You: Season 1 Review

Waddaya know? Lonely Boy aka Gossip Girl himself is back and this time, Penn Badgely takes on the role of yet another stalker. This time around though, instead of reporting the juiciest gossip about the Upper East Side’s rich and famous, he goes dark and plays an obsessive stalker and murderer who will stop at nothing to “protect” the love of his life. As a fan of the Gossip Girl series and the Dan Humphrey character, I was super excited to see Badgely’s return to television through the Lifetime Channel’s “You” portraying an eerily challenging role which is a departure from the goody two shoes character that he has become known for all these years.

Synopsis: Bookstore manager Joe Goldberg (Penn Badgely) was just minding his own business in his NYC bookstore when in comes graduate student Guinevere Beck (Elizabeth Lail), and the two immediately hit it off because of their common love for literature. Unbeknownst to Beck, handing Joe her credit card with her full name only enabled him to discover everything about her and make him even more determined that they belong together — forever.

Don’t judge me too harshly when I say that throughout the season’s 10-episode run, I was mostly rooting for Joe. Yes, Joe the stalker. Joe, the serial killer. I worry about his brazen habit of breaking into homes, ‘borrowing,’ stuff, blacking out, and basically leaving his DNA all over the police to track. I was at the edge of my seat the whole time wondering if he would get caught sooner or later after each mishap because let’s face it, despite his expertise in stalking, his murder MO could use some work. Still, you have to hand it to Joe. Because he was smart and charming, he got away with a lot of stuff. He thought on his feet and even though he sometimes left a trail of suspicion, its really not enough to pin anything on him. Hands down, he was the strongest character in this series and watching him carry out his dastardly deeds was an exciting watch.

This is where it gets problematic. As opposed to Joe, the supposed victim Beck is totally unrelatable. She was a weak character who relished and advertised the hardships that she experienced to earn sympathy from her friends. She surrounds herself with rich influencers she calls friends because it uplifts her image. She acts like a damsel in distress and refuses help so that she could brag about having some pride. She has very low self esteem and flirts her way through every obstacle. She basically lazes around and moans about having no time to write because she doesn’t want to. See, as a writer myself, the reality is that its not just talent and passion that drives people to write. Writers actually need to work hard and hone their craft to become any good — something that was missing from Beck 90 percent of the time. Heck, when she was criticized for her self absorbed work, she took offense, even if it was the truth. She is possibly the worst kind of human being and it was annoying how everyone was basically obsessed with her.To her credit, she does admit that she is messed up, too often that it seems that she was using it as a get out of jail card when things got tough. She was toxic, and mixed with a person suffering a mental illness such as Joe, it was a fatal mix.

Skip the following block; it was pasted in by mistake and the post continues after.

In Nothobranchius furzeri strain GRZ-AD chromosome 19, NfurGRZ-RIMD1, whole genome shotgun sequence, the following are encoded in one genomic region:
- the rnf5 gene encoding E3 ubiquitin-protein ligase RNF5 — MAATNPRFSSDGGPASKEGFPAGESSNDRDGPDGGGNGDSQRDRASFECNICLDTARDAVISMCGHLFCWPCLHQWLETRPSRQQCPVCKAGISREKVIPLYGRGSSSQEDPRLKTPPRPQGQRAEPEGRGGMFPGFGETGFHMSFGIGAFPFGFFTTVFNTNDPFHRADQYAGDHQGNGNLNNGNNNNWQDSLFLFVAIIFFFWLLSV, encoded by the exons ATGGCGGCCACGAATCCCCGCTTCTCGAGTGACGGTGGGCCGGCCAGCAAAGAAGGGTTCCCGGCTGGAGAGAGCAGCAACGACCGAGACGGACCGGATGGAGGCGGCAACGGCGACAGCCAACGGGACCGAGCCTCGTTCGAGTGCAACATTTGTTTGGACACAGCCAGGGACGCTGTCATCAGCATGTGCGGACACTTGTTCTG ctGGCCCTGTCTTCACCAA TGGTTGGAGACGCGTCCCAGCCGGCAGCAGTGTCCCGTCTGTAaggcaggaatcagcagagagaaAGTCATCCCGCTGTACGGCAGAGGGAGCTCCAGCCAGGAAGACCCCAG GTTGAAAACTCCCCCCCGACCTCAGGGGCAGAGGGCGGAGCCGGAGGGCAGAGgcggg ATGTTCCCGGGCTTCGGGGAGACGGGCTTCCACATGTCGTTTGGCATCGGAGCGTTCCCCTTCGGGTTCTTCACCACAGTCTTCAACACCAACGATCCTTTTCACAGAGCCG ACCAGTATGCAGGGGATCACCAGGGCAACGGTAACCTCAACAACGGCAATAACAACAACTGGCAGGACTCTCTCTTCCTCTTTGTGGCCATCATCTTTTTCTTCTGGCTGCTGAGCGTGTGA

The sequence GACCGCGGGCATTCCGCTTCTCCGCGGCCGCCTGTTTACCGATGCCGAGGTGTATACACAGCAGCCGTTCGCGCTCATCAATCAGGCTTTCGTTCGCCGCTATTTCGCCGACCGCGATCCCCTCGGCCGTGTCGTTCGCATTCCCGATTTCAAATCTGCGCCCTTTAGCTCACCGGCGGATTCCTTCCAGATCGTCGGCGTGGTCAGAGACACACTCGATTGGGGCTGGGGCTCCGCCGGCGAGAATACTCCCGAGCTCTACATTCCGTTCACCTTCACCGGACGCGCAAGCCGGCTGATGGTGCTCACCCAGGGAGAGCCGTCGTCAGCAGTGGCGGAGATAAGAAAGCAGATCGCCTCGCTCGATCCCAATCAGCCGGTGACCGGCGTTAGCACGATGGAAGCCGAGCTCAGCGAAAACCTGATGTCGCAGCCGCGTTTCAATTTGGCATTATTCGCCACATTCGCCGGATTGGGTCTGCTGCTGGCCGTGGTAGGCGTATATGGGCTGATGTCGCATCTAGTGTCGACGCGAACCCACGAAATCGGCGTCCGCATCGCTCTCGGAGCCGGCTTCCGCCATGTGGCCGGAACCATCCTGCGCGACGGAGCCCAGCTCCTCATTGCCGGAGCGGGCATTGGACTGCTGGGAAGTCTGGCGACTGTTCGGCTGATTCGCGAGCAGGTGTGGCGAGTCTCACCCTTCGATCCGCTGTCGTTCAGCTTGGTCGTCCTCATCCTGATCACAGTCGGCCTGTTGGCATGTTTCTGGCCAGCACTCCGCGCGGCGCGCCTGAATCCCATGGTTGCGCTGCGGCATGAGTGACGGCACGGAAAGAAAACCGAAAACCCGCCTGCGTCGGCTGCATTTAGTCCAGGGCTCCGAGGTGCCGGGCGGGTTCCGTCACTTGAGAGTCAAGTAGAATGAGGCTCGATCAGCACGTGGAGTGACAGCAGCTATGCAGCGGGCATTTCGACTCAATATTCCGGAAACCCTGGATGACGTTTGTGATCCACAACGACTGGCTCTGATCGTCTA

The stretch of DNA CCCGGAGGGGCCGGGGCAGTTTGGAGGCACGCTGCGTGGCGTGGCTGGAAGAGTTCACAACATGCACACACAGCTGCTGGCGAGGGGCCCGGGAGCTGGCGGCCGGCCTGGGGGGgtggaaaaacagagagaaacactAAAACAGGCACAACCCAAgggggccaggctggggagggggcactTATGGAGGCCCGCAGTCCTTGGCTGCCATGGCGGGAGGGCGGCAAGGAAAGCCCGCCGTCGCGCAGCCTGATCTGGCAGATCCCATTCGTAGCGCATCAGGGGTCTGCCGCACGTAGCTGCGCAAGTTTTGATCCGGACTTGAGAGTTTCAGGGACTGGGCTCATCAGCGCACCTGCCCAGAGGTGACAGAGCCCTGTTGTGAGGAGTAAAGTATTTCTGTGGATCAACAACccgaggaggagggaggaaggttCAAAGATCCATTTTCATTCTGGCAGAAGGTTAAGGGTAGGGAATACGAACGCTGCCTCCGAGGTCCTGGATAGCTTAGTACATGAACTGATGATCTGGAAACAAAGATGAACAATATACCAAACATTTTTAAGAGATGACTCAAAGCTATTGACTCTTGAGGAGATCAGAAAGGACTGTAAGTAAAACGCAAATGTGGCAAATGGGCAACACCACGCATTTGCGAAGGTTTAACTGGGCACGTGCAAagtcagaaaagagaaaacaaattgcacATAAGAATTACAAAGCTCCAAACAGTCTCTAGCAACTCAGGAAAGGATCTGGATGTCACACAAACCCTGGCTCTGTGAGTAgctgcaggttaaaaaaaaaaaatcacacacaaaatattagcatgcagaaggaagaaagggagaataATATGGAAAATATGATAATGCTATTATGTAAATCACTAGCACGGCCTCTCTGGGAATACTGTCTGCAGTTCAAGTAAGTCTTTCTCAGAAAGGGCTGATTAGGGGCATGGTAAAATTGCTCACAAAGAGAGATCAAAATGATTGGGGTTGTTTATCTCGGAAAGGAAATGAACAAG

This dynamic (rooting for the villain and hating the heroine) is actually quite interesting because “You” illustrates a reality that most victims overlook. Sociopaths are charming and smart, which makes them master manipulators. They also have a single mindedness to carry out their plans successfully and that is why they make such good criminals. Penn Badgely plays his role so well. He is dark and menacing as Joe in his obsessive stalker/murderer state. He transitions back and forth into a lovesick puppy  and deranged lover in the space of heartbeat so naturally that audiences actually feel sorry for him. Its really hard to hate a character like that, especially when he came from a background of betrayal and tough love.

Still, he did love Beck and he genuinely cared about Paco (Luca Padovan). It was actually quite touching  to see how much he cared for his young neighbor by supplying him with good books to distract him from his reality. However, it gave me the chills when the parallels were revealed on how he was raised by Mr. Mooney and how he was orienting the boy on conflict management.

I liked how You laid out its story and how it got progressively darker as it shifted from stalking to killing. I liked the fact that Joe did not breeze through his kills, but rather dealt with some issues that could get him caught. It makes viewers take note of these lapses and wait for the other shoe to drop. Showrunners and CW alums Sera Gamble (Supernatural) and Greg Berlanti (Riverdale) definitely succeeded in setting a tone that appealed to millenials and gave the show an air of coolness in spite of its dark content.

All in all, I liked the single minded focus that You used in telling Joe and Beck’s story. It was an effective wake up call for social media enthusiasts about the dangers of oversharing. In the same vein, the series perfectly illustrated the term wolf in sheep’s clothing, which Joe basically was. He was a tormented soul looking for love but he was weird and twisted and he was willing to blur the lines between right and wrong to justify the evil things he has done. What happened to Beck can just as easily happen to anyone in this day and age where personal info is readily available. I could not wait for season 2, honestly.

Catch “You” on Netflix and add it to your list, pronto.

PS. Props to Pretty Little Liars’ Shayne Mitchell who played socialite heiress Peach Salinger. She nailed the role of Joe’s arch nemesis so effectively. Thumbs up!